(panoramic photo of Moscow from moscow.photobase.ru)

# Eighth International Conference on Computability, Complexity and Randomness (CCR 2013)

### September 23–27, 2013, Moscow, Russia

## Probabilistic algorithms in computability theory

**Laurent Bienvenu**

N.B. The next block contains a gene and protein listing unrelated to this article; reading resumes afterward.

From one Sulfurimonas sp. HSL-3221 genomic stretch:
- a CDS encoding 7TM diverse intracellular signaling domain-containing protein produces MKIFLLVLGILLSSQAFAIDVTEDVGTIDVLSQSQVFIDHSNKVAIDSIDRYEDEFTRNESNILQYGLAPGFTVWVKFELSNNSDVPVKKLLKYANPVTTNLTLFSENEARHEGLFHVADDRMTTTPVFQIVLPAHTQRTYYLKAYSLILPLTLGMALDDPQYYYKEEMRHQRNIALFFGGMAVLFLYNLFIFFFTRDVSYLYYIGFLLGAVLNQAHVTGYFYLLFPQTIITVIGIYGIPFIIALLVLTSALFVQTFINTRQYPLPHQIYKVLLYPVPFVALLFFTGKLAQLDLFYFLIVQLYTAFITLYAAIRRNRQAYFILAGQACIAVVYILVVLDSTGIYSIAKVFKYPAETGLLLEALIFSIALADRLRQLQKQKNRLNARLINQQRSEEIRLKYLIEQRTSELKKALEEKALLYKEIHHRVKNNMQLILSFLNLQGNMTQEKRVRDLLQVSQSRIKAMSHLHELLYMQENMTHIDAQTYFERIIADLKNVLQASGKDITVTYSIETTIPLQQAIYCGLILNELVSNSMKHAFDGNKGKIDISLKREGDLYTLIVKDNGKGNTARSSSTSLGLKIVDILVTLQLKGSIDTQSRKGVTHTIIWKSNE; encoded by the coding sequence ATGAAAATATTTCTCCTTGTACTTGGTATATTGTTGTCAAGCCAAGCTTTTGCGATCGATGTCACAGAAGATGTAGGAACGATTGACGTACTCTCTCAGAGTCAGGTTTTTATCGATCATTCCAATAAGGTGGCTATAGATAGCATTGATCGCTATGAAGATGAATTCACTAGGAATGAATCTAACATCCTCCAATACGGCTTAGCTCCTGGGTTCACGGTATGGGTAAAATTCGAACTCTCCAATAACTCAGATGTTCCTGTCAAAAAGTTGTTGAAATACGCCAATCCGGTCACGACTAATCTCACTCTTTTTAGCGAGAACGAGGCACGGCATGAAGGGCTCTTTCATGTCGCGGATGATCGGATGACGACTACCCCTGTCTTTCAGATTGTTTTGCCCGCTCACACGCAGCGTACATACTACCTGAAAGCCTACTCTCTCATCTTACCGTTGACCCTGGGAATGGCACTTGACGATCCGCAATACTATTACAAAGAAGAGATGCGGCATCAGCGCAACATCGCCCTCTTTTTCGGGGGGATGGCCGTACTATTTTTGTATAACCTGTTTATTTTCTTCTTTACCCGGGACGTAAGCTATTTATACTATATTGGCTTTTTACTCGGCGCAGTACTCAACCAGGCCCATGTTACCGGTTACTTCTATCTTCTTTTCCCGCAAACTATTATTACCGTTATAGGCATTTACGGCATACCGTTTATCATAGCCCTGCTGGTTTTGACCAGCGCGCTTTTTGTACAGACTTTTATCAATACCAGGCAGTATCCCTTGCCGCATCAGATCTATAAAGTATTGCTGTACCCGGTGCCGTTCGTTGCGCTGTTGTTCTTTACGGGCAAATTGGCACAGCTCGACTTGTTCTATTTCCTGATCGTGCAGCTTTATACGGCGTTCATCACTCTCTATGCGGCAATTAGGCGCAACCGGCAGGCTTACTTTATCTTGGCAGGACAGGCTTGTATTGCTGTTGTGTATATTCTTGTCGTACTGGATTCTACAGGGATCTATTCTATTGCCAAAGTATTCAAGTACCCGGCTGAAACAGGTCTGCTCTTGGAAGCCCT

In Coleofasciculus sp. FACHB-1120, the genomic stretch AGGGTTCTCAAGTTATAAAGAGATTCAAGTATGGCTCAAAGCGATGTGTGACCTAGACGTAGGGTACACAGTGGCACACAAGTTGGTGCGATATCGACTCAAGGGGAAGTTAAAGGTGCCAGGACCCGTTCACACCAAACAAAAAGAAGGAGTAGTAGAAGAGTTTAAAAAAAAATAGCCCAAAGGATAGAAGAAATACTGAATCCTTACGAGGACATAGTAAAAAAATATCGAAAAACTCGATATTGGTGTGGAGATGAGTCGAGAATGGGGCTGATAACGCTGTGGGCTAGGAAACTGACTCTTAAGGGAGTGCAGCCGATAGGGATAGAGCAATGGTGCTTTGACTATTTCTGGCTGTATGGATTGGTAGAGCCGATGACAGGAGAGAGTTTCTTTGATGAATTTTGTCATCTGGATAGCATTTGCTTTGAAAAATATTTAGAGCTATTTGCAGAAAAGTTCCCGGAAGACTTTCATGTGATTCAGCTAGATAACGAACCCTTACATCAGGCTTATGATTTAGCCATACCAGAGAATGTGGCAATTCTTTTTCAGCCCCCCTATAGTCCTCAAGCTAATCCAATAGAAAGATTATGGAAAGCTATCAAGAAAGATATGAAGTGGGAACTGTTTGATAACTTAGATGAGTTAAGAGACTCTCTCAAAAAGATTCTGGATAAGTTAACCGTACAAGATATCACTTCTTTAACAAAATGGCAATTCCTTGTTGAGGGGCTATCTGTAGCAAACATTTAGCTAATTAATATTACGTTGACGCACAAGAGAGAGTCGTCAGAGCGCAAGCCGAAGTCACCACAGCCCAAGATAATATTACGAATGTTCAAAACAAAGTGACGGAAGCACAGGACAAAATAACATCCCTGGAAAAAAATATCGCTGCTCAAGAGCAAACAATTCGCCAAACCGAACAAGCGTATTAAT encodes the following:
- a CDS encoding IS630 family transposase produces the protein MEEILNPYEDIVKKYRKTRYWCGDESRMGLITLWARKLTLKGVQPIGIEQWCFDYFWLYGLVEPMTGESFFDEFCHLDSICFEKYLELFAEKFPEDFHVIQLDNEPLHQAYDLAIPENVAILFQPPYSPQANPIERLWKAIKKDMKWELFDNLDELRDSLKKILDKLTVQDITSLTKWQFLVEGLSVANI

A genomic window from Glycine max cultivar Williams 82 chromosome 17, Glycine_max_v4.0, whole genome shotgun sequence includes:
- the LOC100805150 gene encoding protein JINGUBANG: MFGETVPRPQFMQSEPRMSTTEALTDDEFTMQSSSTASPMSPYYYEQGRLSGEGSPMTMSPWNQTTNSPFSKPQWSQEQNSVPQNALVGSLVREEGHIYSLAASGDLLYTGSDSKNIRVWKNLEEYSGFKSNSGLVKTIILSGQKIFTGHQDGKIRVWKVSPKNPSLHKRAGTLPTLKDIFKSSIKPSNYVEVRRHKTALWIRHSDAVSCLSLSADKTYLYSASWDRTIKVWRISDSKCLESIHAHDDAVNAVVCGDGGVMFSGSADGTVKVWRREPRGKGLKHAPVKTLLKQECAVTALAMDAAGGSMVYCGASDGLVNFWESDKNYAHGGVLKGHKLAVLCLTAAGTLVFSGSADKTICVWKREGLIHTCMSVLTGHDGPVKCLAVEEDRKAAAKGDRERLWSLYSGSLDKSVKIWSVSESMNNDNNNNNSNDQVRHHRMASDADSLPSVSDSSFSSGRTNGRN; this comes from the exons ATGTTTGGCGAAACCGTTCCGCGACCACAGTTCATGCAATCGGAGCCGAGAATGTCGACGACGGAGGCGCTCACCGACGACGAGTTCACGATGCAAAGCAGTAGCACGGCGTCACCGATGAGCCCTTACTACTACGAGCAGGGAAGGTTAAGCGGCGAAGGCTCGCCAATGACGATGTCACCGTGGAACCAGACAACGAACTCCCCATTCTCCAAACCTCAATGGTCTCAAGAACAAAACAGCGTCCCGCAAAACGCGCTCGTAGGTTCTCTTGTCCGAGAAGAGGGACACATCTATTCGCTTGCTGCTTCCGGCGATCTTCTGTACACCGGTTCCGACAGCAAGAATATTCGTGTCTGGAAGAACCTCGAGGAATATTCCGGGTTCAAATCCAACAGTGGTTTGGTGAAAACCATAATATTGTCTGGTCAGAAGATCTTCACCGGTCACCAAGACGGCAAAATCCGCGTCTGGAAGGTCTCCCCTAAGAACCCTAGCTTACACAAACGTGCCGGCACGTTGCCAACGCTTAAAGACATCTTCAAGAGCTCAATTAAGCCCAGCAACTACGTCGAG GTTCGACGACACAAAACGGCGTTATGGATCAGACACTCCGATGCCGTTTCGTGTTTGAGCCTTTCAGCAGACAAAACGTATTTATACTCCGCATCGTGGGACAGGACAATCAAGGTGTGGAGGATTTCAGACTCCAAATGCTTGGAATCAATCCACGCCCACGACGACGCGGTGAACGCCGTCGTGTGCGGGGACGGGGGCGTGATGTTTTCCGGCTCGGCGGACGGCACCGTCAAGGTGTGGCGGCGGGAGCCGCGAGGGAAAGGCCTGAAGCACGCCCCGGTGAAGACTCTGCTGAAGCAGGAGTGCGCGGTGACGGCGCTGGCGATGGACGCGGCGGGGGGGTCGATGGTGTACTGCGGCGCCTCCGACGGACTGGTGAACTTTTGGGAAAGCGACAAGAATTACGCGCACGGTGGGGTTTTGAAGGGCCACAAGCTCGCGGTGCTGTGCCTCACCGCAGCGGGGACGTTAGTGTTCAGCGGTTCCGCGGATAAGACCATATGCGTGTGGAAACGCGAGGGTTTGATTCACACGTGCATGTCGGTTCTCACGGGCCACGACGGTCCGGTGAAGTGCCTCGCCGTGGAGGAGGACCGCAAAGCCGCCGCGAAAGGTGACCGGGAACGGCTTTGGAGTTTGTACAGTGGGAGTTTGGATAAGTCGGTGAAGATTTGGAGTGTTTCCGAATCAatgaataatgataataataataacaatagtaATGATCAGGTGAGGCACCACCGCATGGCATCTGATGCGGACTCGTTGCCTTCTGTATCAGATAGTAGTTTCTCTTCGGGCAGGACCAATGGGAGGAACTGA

Can we compute with randomness something we cannot without? While complexity theorists still struggle with the fascinating question BPP =? P, the analogue problem in computability theory has seemingly been solved a long time ago: in 1954, de Leeuw, Moore, Shannon, and Shapiro proved that if a function can be computed by a probabilistic algorithm (= Turing machine), then it can be deterministically computed. However, the situation changes if one wishes to probabilistically generate \textbf{some} function in a class. For example, Martin showed that there exists a probabilistic algorithm which, with positive probability, computes some function which is not dominated by any computable one (obviously there is no way to computably and deterministically compute such a function). In fact, Martin's proof was quite abstract, but the best way to understand it is via an explicit probabilistic algorithm. I will present the proof of this result and several others classical theorems of the same type. I will then present some more recent work connecting the idea of probabilistic algorithm to reverse mathematics.